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The latest Bank of England survey of households concludes that the UK’s recovery from the recession of 2009 has been slowed by falling consumption reflecting the challenging environment facing households.

The BoE data suggests most households have experienced an income squeeze over the past year, with many responding by looking for a new job or simply working longer hours.

The survey was conducted on 1,985 households and undertaken 23rd – 29th of September (before the worst period of the Eurozone crisis), using computer assisted personal interviewing.

The BoE survey showed 48% of respondents felt the UK government’s budget cuts have affected household income, 34% said they were not “heavily affected” while 18% hadn’t thought about it.

Some 69% of respondents felt government cuts would impact them in the future.

The biggest impact appears to have been from higher taxes, which 23% of people said they had noticed, while 19% mentioned lower income. 7% said they had lost their job although 19% said they expected to lose their job in the future.

The Bank of England noted in their report that: “Unemployment has remained higher than before the recession, and credit conditions are still tight.”

The BoE says its response has been to maintain interest rates at their record low of 0.5% since March 2009 and, as a further stimulus, it has purchased £275 Billion (GBP) in government debt in the process known as Quantative Easing, (QE).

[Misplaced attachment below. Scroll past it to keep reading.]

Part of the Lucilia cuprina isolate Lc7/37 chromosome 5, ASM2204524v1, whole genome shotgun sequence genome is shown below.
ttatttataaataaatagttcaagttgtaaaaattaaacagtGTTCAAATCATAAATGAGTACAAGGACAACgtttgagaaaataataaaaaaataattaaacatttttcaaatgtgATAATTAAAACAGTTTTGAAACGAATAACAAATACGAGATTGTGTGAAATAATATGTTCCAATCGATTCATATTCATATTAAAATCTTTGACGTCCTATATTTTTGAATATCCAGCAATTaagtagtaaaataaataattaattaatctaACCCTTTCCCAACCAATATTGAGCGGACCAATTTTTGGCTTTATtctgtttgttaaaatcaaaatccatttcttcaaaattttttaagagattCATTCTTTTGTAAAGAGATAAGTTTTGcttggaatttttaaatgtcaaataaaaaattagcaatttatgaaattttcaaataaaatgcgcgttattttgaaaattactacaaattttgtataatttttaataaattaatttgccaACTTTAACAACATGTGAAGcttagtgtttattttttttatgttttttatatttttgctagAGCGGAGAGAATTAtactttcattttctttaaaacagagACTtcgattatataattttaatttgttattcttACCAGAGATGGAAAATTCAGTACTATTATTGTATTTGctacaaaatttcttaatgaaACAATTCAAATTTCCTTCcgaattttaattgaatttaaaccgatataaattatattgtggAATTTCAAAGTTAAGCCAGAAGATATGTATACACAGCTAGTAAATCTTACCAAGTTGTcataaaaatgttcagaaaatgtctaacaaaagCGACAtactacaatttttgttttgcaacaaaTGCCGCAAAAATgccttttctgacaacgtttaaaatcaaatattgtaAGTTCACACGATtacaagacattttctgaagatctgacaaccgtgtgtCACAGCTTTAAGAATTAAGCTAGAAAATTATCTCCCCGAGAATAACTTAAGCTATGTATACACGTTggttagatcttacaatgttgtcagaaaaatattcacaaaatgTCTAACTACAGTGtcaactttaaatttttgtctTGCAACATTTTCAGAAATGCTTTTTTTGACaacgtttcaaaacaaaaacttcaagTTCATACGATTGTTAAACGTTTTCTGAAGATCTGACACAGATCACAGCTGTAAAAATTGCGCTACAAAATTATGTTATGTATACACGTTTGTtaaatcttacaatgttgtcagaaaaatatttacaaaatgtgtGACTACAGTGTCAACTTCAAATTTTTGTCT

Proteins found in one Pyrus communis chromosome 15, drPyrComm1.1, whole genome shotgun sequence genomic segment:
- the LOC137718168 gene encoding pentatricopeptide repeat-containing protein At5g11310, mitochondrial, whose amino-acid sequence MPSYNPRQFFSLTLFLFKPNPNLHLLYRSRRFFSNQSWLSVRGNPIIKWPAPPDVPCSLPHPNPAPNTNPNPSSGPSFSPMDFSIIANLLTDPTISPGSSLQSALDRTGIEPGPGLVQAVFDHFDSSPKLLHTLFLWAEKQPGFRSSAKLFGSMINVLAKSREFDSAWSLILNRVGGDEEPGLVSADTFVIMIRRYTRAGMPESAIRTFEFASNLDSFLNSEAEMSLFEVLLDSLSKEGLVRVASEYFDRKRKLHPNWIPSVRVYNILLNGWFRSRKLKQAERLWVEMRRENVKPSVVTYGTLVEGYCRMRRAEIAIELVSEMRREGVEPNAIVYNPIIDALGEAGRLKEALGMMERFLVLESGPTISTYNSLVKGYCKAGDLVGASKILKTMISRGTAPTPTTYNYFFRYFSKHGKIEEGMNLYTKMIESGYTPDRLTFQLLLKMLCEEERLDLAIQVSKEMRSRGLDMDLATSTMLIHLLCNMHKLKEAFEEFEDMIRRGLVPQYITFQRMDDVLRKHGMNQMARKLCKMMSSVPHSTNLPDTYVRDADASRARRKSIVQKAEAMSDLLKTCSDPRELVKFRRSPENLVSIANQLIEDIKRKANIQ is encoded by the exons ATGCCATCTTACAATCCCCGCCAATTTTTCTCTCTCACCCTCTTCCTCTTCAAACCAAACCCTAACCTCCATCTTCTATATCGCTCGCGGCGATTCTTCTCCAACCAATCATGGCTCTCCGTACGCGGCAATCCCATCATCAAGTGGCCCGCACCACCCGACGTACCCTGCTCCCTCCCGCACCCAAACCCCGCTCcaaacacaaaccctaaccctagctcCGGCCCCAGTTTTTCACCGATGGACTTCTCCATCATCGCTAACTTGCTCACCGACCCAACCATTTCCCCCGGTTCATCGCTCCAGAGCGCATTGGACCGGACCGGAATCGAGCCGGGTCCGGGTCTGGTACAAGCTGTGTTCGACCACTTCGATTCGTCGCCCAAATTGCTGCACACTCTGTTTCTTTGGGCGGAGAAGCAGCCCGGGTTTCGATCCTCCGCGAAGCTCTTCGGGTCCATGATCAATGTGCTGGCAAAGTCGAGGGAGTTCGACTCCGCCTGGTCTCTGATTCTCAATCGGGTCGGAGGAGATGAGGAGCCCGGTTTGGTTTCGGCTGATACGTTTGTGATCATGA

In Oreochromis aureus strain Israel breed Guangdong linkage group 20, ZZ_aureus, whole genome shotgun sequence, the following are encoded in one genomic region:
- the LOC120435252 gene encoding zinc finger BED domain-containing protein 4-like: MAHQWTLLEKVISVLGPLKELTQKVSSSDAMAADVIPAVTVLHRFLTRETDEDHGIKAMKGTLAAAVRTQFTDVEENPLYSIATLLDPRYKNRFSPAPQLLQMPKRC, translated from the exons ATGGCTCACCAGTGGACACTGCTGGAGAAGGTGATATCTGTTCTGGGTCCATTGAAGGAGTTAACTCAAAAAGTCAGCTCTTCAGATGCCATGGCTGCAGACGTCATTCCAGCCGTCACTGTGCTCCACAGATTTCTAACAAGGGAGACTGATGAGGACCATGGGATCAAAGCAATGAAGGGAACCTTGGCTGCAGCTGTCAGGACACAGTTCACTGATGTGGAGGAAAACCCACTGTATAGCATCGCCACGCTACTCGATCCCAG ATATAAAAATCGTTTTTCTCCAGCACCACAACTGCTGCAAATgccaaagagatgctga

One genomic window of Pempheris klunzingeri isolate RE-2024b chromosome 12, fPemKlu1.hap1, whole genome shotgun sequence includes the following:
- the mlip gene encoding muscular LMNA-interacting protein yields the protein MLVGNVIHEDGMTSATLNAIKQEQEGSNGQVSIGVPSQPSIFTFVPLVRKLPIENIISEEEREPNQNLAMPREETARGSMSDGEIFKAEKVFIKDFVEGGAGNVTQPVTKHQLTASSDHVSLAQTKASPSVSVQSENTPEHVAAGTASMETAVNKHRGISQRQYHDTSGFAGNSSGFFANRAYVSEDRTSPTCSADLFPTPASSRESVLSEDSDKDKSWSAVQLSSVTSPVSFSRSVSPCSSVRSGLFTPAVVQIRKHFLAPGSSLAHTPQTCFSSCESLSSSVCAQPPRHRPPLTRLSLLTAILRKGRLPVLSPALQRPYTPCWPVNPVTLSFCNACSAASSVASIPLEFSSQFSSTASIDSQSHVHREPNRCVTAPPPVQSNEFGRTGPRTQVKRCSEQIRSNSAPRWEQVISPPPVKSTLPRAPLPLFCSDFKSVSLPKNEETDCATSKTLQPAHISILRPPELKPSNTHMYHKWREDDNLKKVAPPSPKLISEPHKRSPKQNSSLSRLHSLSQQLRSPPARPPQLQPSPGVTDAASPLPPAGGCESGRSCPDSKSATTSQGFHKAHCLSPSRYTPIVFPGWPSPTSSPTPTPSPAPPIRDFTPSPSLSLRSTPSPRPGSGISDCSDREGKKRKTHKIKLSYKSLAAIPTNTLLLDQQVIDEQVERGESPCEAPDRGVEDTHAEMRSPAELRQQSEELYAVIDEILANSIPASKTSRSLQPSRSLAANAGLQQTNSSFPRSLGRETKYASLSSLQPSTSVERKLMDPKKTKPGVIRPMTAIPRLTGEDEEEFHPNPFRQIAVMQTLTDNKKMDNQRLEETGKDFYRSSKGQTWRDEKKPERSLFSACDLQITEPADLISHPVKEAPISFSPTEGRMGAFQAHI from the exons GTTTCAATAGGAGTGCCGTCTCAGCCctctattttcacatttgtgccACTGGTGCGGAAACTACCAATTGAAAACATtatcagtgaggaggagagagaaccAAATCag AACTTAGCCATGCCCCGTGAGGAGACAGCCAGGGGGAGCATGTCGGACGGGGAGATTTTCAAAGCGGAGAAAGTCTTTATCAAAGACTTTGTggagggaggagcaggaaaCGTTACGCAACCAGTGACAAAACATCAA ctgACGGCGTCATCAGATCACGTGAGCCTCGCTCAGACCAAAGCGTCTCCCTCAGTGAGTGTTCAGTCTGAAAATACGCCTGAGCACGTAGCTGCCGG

The Chancellor of the Exchequer, George Osborne, believes the UK economy will grow 0.9% by the end of this year, (2011) and just 0.7% in 2012

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Bank of England Look to the Private Rented Sector

David Miles, A member of the Bank of England’s MPC has suggested that the housing market will never go back to what it was and the private rental sector is key to Britain’s changed housing market.

Home ownership is beginning to take the back seat as more and more people choose to rent property. This is in part blamed on high deposits required for property purchases due to UK banks limiting their risk elements, refusing to offer larger mortgages and introducing much stricter lending criteria.

David Miles is of the opinion that the UK’s economy might stablise if Britons were less dependent on changes in house prices and mortgage rates.

Mr Miles said “The credit crunch has created a new world where there will be a lower rate of owner occupation and a bigger rental sector.  I don’t think we should regret the fundamental change in the housing market caused by the credit crisis, and renting property could be of benefit to the overall UK economy.

Mr Miles had previously led an official inquiry into the UK mortgage market, and he also cautioned against a return to banks offering mortgages to borrowers with small deposits, saying “Housing markets and mortgage markets have been close to the centre of the economic and financial turmoil we have lived through over the past four years. I do not believe that the housing market or the mortgage market will get back to where we were in the years leading up to the crisis. I also do not think we should regret that.”

David Miles also highlighted the benefits to the economy of renting property, rather than buying homes and reckoned that tenants in rented property could move more easily for new jobs, thus lowering the risks of structural unemployment. “It will take time for first-time buyers to accumulate larger deposits, so they will typically buy later and the share of home ownership will be lower. But in the longer run, it is not at all clear that a lower rate of home ownership represents a big loss to society.”

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